Unravelling the physical properties of DNA molecules can help to up the efficiency of gene delivery into living cells
New insights into the physical properties of different forms of DNA could help to improve gene therapy, chemists in Spain and India say. Gene therapy aims to cure disease by inserting functional genes into the DNA of living cells, but delivering the DNA into the cell remains a stumbling block. Emilio Aicart, at Universidad Complutense in Madrid, Santanu Bhattacharya, at the Indian Institute of Science in Bangalore, and colleagues say that their findings can explain why some types of DNA can transfect cells more efficiently than others.
Gene therapy was pioneered using viruses to deliver DNA into cells. However, viral vectors have a number of drawbacks which limit their use for in vivo therapeutic gene delivery, not least their interactions with the host organism’s immune system. Synthetic delivery vehicles might be able to get around these problems.
Aicart and Bhattacharya are studying a delivery system that involves mixing DNA - which is naturally negatively charged and surrounded by counterions when in solution - with positively charged lipid molecules. As the DNA and the cationic lipid (CL) mix, the counterions are shed and a ’lipoplex’ forms. But the transfection efficiency of lipoplexes varies - the process works better for DNA rings known as plasmids than for linear DNA.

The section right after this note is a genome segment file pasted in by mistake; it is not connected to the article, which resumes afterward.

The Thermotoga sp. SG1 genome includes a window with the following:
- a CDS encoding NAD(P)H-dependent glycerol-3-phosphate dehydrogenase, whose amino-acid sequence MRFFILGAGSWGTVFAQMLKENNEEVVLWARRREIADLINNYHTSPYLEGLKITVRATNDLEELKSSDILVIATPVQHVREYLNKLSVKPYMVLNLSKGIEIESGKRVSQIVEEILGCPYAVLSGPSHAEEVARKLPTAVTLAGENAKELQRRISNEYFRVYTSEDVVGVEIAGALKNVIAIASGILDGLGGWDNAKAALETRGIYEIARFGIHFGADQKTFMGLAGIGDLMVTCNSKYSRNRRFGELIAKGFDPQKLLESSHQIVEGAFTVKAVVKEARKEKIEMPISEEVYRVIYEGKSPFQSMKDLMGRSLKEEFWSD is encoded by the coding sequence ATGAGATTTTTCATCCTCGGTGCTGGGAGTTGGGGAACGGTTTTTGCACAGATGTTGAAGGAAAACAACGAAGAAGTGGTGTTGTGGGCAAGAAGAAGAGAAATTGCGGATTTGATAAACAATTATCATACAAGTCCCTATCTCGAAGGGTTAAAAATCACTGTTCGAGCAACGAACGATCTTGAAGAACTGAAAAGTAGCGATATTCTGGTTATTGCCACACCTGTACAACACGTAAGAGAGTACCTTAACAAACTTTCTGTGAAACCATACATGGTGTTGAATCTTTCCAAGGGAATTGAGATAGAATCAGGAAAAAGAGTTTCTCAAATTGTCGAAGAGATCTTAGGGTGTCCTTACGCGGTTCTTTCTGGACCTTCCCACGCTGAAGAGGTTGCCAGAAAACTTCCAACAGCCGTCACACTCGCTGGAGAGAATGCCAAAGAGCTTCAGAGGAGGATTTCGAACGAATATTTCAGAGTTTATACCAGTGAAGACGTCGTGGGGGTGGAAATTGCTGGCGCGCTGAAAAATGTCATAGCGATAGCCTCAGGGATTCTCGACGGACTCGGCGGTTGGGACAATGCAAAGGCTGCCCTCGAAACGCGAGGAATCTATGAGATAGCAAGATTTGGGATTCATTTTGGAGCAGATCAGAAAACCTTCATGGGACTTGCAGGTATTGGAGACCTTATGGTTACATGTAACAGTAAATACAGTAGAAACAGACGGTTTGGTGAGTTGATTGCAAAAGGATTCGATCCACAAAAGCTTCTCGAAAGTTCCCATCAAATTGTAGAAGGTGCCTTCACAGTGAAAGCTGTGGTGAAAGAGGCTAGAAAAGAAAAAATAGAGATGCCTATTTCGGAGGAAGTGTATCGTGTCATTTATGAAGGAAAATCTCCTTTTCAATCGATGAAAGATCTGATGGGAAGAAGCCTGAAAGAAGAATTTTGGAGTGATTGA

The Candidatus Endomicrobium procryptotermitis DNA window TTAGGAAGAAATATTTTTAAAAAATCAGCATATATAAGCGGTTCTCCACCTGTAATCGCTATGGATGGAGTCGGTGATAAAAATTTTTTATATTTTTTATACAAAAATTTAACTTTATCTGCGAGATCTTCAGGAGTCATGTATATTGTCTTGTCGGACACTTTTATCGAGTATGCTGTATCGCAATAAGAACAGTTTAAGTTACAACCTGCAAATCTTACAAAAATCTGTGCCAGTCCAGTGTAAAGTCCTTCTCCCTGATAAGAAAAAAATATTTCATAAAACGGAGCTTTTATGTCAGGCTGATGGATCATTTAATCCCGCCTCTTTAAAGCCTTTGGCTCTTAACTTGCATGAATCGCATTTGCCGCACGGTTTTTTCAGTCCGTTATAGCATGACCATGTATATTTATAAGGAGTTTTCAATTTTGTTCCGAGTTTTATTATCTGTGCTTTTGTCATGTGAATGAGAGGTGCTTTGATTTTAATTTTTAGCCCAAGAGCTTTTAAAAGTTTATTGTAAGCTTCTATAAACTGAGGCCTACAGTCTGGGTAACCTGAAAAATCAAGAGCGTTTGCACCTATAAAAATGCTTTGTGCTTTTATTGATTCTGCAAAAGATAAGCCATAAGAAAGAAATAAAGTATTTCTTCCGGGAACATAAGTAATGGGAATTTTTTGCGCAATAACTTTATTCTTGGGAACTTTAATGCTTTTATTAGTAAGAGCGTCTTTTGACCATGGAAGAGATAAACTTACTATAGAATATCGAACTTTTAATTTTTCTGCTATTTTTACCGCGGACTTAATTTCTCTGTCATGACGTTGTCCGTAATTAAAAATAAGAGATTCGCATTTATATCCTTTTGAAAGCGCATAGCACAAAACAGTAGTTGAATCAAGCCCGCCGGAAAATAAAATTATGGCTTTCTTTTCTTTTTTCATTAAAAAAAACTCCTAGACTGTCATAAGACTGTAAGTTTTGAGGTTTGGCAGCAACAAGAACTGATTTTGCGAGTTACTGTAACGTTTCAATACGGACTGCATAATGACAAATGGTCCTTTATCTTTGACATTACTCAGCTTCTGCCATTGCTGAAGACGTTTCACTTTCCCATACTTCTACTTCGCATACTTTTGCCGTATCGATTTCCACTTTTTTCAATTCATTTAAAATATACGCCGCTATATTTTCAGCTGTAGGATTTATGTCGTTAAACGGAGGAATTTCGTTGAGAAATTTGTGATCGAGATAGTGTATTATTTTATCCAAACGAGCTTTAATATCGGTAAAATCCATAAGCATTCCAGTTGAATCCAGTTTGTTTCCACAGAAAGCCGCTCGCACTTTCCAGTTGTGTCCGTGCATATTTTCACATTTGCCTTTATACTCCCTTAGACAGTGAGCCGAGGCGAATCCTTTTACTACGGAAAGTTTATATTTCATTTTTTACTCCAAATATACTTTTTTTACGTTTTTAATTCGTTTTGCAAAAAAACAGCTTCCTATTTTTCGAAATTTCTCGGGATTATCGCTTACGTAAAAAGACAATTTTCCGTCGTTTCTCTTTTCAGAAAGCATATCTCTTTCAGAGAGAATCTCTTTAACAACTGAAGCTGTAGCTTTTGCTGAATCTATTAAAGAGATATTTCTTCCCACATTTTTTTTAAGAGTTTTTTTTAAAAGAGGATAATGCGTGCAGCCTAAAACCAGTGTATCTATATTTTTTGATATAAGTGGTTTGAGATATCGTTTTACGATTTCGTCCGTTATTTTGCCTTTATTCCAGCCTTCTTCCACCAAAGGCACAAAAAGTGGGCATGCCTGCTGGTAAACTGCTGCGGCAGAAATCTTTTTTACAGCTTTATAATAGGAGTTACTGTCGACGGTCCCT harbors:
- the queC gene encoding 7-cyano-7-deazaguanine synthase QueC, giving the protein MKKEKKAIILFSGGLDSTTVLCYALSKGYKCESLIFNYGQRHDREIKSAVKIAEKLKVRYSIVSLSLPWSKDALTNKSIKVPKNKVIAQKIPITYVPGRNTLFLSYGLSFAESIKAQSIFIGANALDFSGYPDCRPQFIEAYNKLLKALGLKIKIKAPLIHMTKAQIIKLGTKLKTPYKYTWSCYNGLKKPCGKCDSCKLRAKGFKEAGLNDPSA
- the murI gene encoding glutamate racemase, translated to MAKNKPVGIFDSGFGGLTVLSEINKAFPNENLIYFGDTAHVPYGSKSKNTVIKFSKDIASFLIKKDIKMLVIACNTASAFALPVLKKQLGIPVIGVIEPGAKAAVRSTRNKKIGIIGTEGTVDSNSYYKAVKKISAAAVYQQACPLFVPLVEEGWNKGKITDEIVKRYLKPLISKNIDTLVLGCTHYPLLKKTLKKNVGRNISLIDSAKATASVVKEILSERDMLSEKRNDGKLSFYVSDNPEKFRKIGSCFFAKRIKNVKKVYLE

Aicart and Bhattacharya have now shown why this might be the case. Unlike linear DNA, plasmid DNA can form tight ’supercoils’, Bhattacharya explains. ’Because of the peculiar conformation of supercoiled plasmid DNA, we found that some of the counterions are trapped,’ he says.
’This is the first time that it has been shown that there is a significant difference in the physical properties of plasmid DNA and linear DNA, and so their possible utility in biological applications,’ Bhattacharya adds. The result of these trapped counterions is that less CL is needed to form the lipoplex. As CL is cytotoxic, using less of it makes transfection more efficient, the researchers say.
From a physicochemical point of view, the research is interesting, says Colin Pouton, who researches DNA delivery systems at Monash University, Australia. However, while cationic complexes can work well in cell culture, non-specific interactions hamper their use in vivo, he says. ’Unfortunately, the synthetic systems are thousands or tens of thousands of times less efficient than viruses,’ he says. ’We know a bit about how viruses work, but we haven’t managed to reproduce that level of efficiency in a synthetic system, and that’s the challenge.’
Bhattacharya agrees that lipoplexes are at present far less efficient transfection agents than a viral vector. ’But you have to go stepwise,’ he says. ’Viruses come with the immune reaction baggage, so they cannot be used for clinical purposes.’ The team are currently assessing whether their findings hold for different kinds of lipid, before assessing its potential for in vivo work.
James Mitchell Crow
M Munoz-Ubeda et al, J. Am. Chem. Soc., 2011, DOI: 10.1021/ja204693f